Fear of Exams

Everyone has fears in some form of the other. The ‘Fear’ of ‘exams’ somehow lives through one’s life time. Off late I find this fear far greater in students, they are simply terrified….

Why should not they be, after all educational institutions actually spend more time in conducting exams and exam related activities than imparting education/knowledge. I am not joking; the schools in Kerala opened in the first week of June, and I am to believe that the FA1 assessments are over and the results published in most schools! What worries me more here is that the exam culture is inducing a results based approach to life, as in ‘What will I get if I do this activity? What are my benefits? Will I be able to brag about this to others?’ Now, the fear of exams is primarily because of the fear of failure. However in schools one does not have a choice, so everyone goes through the process of exams and ensures that the exam has been cleared by hook or crook. However in real life exams don’t come announced.. And the so called failure of exams in life is taken seriously by the folks around. It even goes to the extent of being ridiculed and the individual is considered a LOOSER!

This leads to the most important trait that is observed in individuals today, “Let someone start, I will follow”, “just in case there is a failure I will have someone to point fingers at!” Where has all this fear come from? And what is the solution ? Seriously I have no clue. Sometimes I feel life has become too easy these days. The stress to “live” has been replaced by the stress “to live better than my neighbour” The same is the case with children, they are under tremendous stress to perform at school and everywhere else. We as parents never leave a chance to ridicule them or compare someone else with them. I can hear a lot of voices shouting at me, “Come on don’t be ridiculous, we never ridicule our child”. You are right, I kind of agree, however what we don’t realise is that we unconsciously do things, or say things that gets interpreted in the form of a ridicule. The children of this generation are super intelligent, smart, and sensitive. They can sense un-spoken words, they may never challenge you, however the experience gets stored.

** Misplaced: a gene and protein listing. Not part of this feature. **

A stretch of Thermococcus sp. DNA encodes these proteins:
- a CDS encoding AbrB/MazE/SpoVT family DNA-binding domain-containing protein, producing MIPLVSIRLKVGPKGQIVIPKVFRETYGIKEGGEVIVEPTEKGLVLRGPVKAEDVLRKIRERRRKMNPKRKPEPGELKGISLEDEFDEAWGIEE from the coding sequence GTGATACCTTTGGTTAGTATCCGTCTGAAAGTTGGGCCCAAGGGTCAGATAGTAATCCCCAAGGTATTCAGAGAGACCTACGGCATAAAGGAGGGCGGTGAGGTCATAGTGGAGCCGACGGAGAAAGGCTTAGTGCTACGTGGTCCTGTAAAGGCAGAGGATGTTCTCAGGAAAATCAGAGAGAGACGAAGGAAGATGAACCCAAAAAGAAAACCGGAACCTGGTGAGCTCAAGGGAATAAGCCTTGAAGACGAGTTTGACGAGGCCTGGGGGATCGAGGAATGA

Hence it is important for children to experience failure, and accept it as a part of life. As parents we need to allow our child to FAIL, sometimes knowingly, support and guide them through the failure. They need to realise that failure is part of life and it is part and parcel of every individual. Have you bitten your tongue? I am sure each one of us has, now isn’t that a failure of the co-ordination system or some aspect of our human body, that allowed this event to happen. But then we don’t keep a track of it or make a list. What I trying to say is that there are so many such subtle failures that happen with us or around us, which we don’t care, hence let’s take the slightly bigger forms of failure also casually.

Something that struck me recently between my childhood and the present is near extinction of Story Telling. Story telling mostly or always happens in the mother tongue. Story telling was always an integral part of our culture, however the invasion of the ’idiot box’ and hordes of cable channels, have eroded into the minds of children, who instead of learning about their own culture live in a bubble formed by the utopian stories of foreign culture. The Jataka Tales, Hitopadesha, Mulla Naseeruddin and the likes of them impart knowledge, bring us closer to nature, teach ahimsa, and above all develop the humane in the human being. All these forms of stories have situations of failures which are never highlighted as failures. Hence right from the tender age these stories formed invisible armour against the negativities of failure, and hence failures were handled better.

The fear of failures evolves into the fear of exams and this evolves into the procrastination to start any activity, for in their minds they have already seen the failure and hence do not want to experience the success.

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